This Guy In "Russian Doll" Should Have Given The Twist Away The Whole Time
Here's why you should have realized it.
This is actor and comedian Yoni Lotan.
You may recognize him from Netflix's new series Russian Doll.
However, it's not quite that simple: eagle-eyed viewers of the addictive show might have noticed that Yoni actually played a bunch of different people throughout the show.
Yoni played one of the guys who asked Nadia where the best place to party in the neighborhood was...
...Nadia's boss at her coding job...
...and a guy with a unibrow who bumps into Nadia in Tompkins Square Park.
Sure, the fruit started rotting, the attendees of Nadia's party kept dwindling, and by the end of it all we even saw multiple Nadias in the show's final scene.
But Yoni was the thread that held it all together, you guys.
If you didn't notice him right away, don't feel too badly.
I've personally known Yoni for nearly a decade and STILL didn't pick up the connection. I literally said to my husband, "wait, didn't Yoni's character have a beard in the last episode?" and later after even more episodes, "maybe it's like a play where they just had a small ensemble so people play multiple roles." Yeah, I WAS SO WRONG. And you probably were, too.
So, I reached out to Yoni learn more on how the role came to be and what it was like playing multiple versions of the same character in multiple universes.
BuzzFeed: Did you know you were auditioning for a role that encompassed multiple versions of a character or did that come later on when you read the script?
Yoni Lotan: I did not but I had a feeling that this was going to be a different type of audition. I received three sides for three different roles, all for three terrible men. It wasn't until the actual room when I realized that there was something much more layered going on. They saw three people at a time and would have them switch each role. Leslye Headland, the co-creator, was also in the room. Now, normally it would be nerve-wracking to have THE CO-CREATOR in there watching you, but Leslye is Leslye. She’s such a positive and fun person. She was on her feet improvising with us, throwing curveballs and jokes. It was by far one of the most playful and creative auditions I’ve ever been a part of. It felt like we were auditioning for an entity more than a specific role.
Fun tidibit, after the audition, the two other men I auditioned with — Ken Beck and Max Knoblach— and I, all got cro-nuts together because it was next door, also why not. As luck would have it, We all ended up booking [the roles] so we now call ourselves the “Cro-Boys”.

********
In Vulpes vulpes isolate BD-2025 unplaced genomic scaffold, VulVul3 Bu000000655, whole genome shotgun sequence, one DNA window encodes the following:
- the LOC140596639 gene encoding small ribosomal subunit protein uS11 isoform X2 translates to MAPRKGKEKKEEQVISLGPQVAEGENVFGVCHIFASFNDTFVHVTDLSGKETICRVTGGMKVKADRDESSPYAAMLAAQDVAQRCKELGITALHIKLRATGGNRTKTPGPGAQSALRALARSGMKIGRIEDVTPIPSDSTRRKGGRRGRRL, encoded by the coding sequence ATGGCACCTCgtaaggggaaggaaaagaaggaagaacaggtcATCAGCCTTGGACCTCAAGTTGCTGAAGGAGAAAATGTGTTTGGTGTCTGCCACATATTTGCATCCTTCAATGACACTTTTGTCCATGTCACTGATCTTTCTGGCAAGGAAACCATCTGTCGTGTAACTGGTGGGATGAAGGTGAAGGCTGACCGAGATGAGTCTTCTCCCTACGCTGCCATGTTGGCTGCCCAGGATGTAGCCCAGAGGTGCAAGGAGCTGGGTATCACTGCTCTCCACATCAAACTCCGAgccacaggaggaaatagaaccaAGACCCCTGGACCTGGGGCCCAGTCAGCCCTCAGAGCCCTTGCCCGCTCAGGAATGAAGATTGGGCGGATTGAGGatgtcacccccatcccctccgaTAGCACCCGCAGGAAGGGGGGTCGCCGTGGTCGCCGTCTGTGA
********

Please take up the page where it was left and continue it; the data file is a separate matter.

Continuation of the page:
What was it like working on a set that had to look the same/or similar in every shot/timeline? Were there extra precautions taken?
YL: Two words: Script Supervisor. Her name is Melissa Yap-Stewart and she was the MVP. Anytime anything was moved or improvised, Melissa was there, binder in hand. There would be multiple times when we would have to stop and just wait while she, Natasha [Lyonne], and Leslye made sure all was kosher. I mean, there are possibly hundreds of Easter eggs and connections in this show... it’s mind-blowing.
What was it like portraying so many versions of one character?
YL: Well, who’s to say they’re all one character... WINK WINK. (I’m actually winking, you just can’t see it because, you know, the computer.)
For each character I played, I created a small backstory based off a specific type of terrible person. (For the record, this was just for me and in no way connected to the story of Russian Doll.) For example, Wall Street guy with the beard, that’s a Murray Hill bro that’s really close with his sister. You know, the one where people think they’re dating and then find out they’re siblings and you’re like “oh, that’s gross.” There’s also unibrow guy. He’s a senior at NYU Stern whose dad owns a popular electronics store. In the park scene, he’s carrying a wheeled suitcase with a Fabergé egg inside that he bought at an estate sale...so to answer your question... it was fun.
Do you have any cool or "stereotypically New York" stories from working in the East Village of NYC?
YL: We shot one of the bodega scenes on the first warm Friday of the year so it was absolute madness. Multiple people tried to come into the bodega, clearly disregarding the you know...expensive equipment and crew members that were blocking them. When PAs would try to get them to leave, they would scream “BUT THIS IS MY BODEGA!”
Were your character's unibrow and beard personal requests, or were they revealed to you as a part of each day's costume?
YL: It was a team effort on all fronts. With the extremely talented hair and makeup/costume team, they pinpoint accurate vision and descriptions from Natasha and my freakish ability to grow hair in all places (shout out to my Ashkenazim), they were able to create four distinct, terrible men. Seriously, the HMU and costume team on this show were out of this world. They knew exactly what type of people they wanted us to portray and it clearly resonated with a large audience. I’ve had a lot of people reach out to me and say, I KNOW THAT GUY. I HATE THAT GUY... and truth be told, it’s an honor to portray “that guy.”